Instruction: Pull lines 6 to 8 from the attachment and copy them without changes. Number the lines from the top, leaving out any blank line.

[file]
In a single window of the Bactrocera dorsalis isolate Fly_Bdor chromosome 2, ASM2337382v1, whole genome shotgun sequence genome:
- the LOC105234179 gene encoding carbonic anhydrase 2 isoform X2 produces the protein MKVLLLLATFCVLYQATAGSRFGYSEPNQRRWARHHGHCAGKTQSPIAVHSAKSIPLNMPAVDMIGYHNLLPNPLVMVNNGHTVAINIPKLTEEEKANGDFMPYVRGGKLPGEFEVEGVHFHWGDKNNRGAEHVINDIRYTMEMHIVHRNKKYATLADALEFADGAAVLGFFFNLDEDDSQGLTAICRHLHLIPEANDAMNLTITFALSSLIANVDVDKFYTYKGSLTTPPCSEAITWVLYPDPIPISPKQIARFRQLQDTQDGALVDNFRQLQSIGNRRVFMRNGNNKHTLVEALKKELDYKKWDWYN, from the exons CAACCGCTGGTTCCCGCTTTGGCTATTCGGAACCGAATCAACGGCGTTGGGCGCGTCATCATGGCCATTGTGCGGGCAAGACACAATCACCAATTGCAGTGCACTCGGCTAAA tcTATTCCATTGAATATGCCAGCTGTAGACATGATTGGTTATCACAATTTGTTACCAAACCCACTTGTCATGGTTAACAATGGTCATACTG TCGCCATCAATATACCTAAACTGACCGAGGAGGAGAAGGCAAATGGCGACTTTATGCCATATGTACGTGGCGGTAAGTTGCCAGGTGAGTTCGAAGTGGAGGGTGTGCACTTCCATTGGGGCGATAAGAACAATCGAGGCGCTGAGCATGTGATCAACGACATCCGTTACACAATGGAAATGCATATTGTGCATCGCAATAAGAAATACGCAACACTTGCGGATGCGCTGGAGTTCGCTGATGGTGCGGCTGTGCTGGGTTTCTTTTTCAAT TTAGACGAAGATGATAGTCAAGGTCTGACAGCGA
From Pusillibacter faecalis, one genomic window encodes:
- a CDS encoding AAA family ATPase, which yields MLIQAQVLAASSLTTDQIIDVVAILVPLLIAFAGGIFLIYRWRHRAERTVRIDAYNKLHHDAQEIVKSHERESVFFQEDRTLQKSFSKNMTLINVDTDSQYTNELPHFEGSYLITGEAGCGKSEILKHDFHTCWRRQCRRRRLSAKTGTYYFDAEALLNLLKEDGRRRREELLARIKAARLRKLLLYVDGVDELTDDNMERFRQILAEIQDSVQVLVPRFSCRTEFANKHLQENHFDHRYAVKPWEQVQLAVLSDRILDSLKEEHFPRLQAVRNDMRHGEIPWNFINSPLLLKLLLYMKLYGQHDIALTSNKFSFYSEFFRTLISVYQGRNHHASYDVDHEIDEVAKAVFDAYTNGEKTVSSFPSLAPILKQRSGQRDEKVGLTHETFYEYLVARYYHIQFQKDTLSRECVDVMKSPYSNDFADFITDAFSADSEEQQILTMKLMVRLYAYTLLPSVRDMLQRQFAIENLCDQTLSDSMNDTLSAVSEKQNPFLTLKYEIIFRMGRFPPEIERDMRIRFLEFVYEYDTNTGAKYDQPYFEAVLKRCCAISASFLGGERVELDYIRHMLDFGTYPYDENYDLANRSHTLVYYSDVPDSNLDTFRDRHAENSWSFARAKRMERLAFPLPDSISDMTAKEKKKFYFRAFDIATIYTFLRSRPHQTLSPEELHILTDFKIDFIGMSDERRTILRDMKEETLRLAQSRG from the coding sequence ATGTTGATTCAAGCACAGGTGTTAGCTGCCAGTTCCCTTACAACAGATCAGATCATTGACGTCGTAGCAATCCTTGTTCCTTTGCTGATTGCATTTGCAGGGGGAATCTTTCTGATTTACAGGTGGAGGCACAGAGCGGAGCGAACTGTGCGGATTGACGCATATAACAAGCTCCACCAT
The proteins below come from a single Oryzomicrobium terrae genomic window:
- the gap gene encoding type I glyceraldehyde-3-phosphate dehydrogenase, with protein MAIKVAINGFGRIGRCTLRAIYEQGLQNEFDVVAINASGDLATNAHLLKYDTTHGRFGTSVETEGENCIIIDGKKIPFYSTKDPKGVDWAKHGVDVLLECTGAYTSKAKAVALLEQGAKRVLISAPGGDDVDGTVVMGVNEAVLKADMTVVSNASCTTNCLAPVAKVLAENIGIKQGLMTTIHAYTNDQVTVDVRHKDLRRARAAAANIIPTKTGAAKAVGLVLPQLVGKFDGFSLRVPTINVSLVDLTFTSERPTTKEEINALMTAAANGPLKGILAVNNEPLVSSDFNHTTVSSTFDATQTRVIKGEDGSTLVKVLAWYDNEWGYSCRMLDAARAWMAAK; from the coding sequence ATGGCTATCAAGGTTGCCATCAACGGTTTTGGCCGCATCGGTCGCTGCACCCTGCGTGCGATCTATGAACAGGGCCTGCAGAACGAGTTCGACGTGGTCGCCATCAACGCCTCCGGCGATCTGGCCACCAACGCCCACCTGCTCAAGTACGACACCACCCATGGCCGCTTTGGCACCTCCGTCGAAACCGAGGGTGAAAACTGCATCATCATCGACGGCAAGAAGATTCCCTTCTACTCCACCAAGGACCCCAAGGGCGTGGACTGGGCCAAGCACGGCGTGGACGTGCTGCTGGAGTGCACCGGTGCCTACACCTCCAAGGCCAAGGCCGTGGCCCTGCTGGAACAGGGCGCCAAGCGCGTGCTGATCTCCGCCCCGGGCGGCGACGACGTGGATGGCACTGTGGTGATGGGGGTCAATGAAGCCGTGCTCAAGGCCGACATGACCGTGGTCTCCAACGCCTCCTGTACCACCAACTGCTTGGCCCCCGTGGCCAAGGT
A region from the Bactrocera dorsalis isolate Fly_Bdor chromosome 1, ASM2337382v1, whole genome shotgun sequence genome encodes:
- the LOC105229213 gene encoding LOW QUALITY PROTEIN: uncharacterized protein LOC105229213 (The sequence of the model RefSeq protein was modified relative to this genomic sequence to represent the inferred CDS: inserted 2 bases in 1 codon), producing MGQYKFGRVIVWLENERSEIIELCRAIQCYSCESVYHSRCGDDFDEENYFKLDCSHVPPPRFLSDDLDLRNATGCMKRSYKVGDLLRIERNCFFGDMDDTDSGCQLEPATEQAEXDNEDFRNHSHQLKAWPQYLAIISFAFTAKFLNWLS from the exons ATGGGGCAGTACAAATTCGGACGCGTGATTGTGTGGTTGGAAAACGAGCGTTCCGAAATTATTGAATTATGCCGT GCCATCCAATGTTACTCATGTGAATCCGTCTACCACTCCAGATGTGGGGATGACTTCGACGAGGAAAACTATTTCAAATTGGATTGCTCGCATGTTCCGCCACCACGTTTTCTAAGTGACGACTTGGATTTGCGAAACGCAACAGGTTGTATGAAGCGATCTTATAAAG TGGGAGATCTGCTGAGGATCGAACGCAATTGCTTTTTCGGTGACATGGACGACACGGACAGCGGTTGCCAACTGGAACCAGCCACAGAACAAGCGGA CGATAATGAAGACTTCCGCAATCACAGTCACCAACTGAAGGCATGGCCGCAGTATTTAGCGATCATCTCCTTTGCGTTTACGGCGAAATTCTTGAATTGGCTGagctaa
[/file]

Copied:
- the gap gene encoding type I glyceraldehyde-3-phosphate dehydrogenase, with protein MAIKVAINGFGRIGRCTLRAIYEQGLQNEFDVVAINASGDLATNAHLLKYDTTHGRFGTSVETEGENCIIIDGKKIPFYSTKDPKGVDWAKHGVDVLLECTGAYTSKAKAVALLEQGAKRVLISAPGGDDVDGTVVMGVNEAVLKADMTVVSNASCTTNCLAPVAKVLAENIGIKQGLMTTIHAYTNDQVTVDVRHKDLRRARAAAANIIPTKTGAAKAVGLVLPQLVGKFDGFSLRVPTINVSLVDLTFTSERPTTKEEINALMTAAANGPLKGILAVNNEPLVSSDFNHTTVSSTFDATQTRVIKGEDGSTLVKVLAWYDNEWGYSCRMLDAARAWMAAK; from the coding sequence ATGGCTATCAAGGTTGCCATCAACGGTTTTGGCCGCATCGGTCGCTGCACCCTGCGTGCGATCTATGAACAGGGCCTGCAGAACGAGTTCGACGTGGTCGCCATCAACGCCTCCGGCGATCTGGCCACCAACGCCCACCTGCTCAAGTACGACACCACCCATGGCCGCTTTGGCACCTCCGTCGAAACCGAGGGTGAAAACTGCATCATCATCGACGGCAAGAAGATTCCCTTCTACTCCACCAAGGACCCCAAGGGCGTGGACTGGGCCAAGCACGGCGTGGACGTGCTGCTGGAGTGCACCGGTGCCTACACCTCCAAGGCCAAGGCCGTGGCCCTGCTGGAACAGGGCGCCAAGCGCGTGCTGATCTCCGCCCCGGGCGGCGACGACGTGGATGGCACTGTGGTGATGGGGGTCAATGAAGCCGTGCTCAAGGCCGACATGACCGTGGTCTCCAACGCCTCCTGTACCACCAACTGCTTGGCCCCCGTGGCCAAGGT
A region from the Bactrocera dorsalis isolate Fly_Bdor chromosome 1, ASM2337382v1, whole genome shotgun sequence genome encodes:
- the LOC105229213 gene encoding LOW QUALITY PROTEIN: uncharacterized protein LOC105229213 (The sequence of the model RefSeq protein was modified relative to this genomic sequence to represent the inferred CDS: inserted 2 bases in 1 codon), producing MGQYKFGRVIVWLENERSEIIELCRAIQCYSCESVYHSRCGDDFDEENYFKLDCSHVPPPRFLSDDLDLRNATGCMKRSYKVGDLLRIERNCFFGDMDDTDSGCQLEPATEQAEXDNEDFRNHSHQLKAWPQYLAIISFAFTAKFLNWLS from the exons ATGGGGCAGTACAAATTCGGACGCGTGATTGTGTGGTTGGAAAACGAGCGTTCCGAAATTATTGAATTATGCCGT GCCATCCAATGTTACTCATGTGAATCCGTCTACCACTCCAGATGTGGGGATGACTTCGACGAGGAAAACTATTTCAAATTGGATTGCTCGCATGTTCCGCCACCACGTTTTCTAAGTGACGACTTGGATTTGCGAAACGCAACAGGTTGTATGAAGCGATCTTATAAAG TGGGAGATCTGCTGAGGATCGAACGCAATTGCTTTTTCGGTGACATGGACGACACGGACAGCGGTTGCCAACTGGAACCAGCCACAGAACAAGCGGA CGATAATGAAGACTTCCGCAATCACAGTCACCAACTGAAGGCATGGCCGCAGTATTTAGCGATCATCTCCTTTGCGTTTACGGCGAAATTCTTGAATTGGCTGagctaa